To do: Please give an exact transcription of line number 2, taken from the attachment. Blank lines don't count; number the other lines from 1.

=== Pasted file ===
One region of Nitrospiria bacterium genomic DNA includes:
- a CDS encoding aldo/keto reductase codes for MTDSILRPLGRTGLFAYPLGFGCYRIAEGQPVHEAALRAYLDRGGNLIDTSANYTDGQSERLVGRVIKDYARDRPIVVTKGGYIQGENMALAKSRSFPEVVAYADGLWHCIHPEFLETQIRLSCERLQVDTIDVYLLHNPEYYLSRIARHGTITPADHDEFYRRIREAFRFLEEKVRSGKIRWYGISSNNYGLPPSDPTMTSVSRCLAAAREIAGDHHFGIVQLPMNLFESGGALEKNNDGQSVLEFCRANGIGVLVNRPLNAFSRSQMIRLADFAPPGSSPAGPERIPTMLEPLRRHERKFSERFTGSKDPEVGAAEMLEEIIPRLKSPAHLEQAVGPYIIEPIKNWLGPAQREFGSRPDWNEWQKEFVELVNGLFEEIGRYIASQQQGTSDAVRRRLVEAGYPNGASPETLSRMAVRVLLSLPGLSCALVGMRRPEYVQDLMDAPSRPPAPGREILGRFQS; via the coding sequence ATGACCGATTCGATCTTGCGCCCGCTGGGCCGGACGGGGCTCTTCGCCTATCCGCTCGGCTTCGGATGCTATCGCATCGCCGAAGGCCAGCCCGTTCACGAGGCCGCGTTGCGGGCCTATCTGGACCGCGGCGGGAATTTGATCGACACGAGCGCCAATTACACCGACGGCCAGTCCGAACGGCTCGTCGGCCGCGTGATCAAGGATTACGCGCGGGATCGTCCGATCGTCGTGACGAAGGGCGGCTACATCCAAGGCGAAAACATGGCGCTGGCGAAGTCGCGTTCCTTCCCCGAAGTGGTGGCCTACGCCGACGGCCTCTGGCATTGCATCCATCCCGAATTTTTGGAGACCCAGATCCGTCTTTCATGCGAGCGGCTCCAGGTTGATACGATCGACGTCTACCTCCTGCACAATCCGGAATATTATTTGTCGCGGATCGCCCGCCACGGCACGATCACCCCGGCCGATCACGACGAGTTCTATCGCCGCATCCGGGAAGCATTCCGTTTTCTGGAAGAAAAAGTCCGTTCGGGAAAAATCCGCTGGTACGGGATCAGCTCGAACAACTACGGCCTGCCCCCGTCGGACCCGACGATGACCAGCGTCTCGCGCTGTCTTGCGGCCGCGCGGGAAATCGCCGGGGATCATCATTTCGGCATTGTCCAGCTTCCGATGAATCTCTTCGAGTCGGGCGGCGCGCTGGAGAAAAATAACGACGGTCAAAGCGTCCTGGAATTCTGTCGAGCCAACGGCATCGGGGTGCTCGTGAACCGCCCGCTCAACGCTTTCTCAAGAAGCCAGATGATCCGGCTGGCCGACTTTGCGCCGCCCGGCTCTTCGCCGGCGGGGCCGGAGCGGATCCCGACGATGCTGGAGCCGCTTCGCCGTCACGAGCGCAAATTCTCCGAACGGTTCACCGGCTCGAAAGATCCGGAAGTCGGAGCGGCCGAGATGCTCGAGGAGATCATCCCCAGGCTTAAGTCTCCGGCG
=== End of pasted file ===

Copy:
- a CDS encoding aldo/keto reductase codes for MTDSILRPLGRTGLFAYPLGFGCYRIAEGQPVHEAALRAYLDRGGNLIDTSANYTDGQSERLVGRVIKDYARDRPIVVTKGGYIQGENMALAKSRSFPEVVAYADGLWHCIHPEFLETQIRLSCERLQVDTIDVYLLHNPEYYLSRIARHGTITPADHDEFYRRIREAFRFLEEKVRSGKIRWYGISSNNYGLPPSDPTMTSVSRCLAAAREIAGDHHFGIVQLPMNLFESGGALEKNNDGQSVLEFCRANGIGVLVNRPLNAFSRSQMIRLADFAPPGSSPAGPERIPTMLEPLRRHERKFSERFTGSKDPEVGAAEMLEEIIPRLKSPAHLEQAVGPYIIEPIKNWLGPAQREFGSRPDWNEWQKEFVELVNGLFEEIGRYIASQQQGTSDAVRRRLVEAGYPNGASPETLSRMAVRVLLSLPGLSCALVGMRRPEYVQDLMDAPSRPPAPGREILGRFQS; via the coding sequence ATGACCGATTCGATCTTGCGCCCGCTGGGCCGGACGGGGCTCTTCGCCTATCCGCTCGGCTTCGGATGCTATCGCATCGCCGAAGGCCAGCCCGTTCACGAGGCCGCGTTGCGGGCCTATCTGGACCGCGGCGGGAATTTGATCGACACGAGCGCCAATTACACCGACGGCCAGTCCGAACGGCTCGTCGGCCGCGTGATCAAGGATTACGCGCGGGATCGTCCGATCGTCGTGACGAAGGGCGGCTACATCCAAGGCGAAAACATGGCGCTGGCGAAGTCGCGTTCCTTCCCCGAAGTGGTGGCCTACGCCGACGGCCTCTGGCATTGCATCCATCCCGAATTTTTGGAGACCCAGATCCGTCTTTCATGCGAGCGGCTCCAGGTTGATACGATCGACGTCTACCTCCTGCACAATCCGGAATATTATTTGTCGCGGATCGCCCGCCACGGCACGATCACCCCGGCCGATCACGACGAGTTCTATCGCCGCATCCGGGAAGCATTCCGTTTTCTGGAAGAAAAAGTCCGTTCGGGAAAAATCCGCTGGTACGGGATCAGCTCGAACAACTACGGCCTGCCCCCGTCGGACCCGACGATGACCAGCGTCTCGCGCTGTCTTGCGGCCGCGCGGGAAATCGCCGGGGATCATCATTTCGGCATTGTCCAGCTTCCGATGAATCTCTTCGAGTCGGGCGGCGCGCTGGAGAAAAATAACGACGGTCAAAGCGTCCTGGAATTCTGTCGAGCCAACGGCATCGGGGTGCTCGTGAACCGCCCGCTCAACGCTTTCTCAAGAAGCCAGATGATCCGGCTGGCCGACTTTGCGCCGCCCGGCTCTTCGCCGGCGGGGCCGGAGCGGATCCCGACGATGCTGGAGCCGCTTCGCCGTCACGAGCGCAAATTCTCCGAACGGTTCACCGGCTCGAAAGATCCGGAAGTCGGAGCGGCCGAGATGCTCGAGGAGATCATCCCCAGGCTTAAGTCTCCGGCG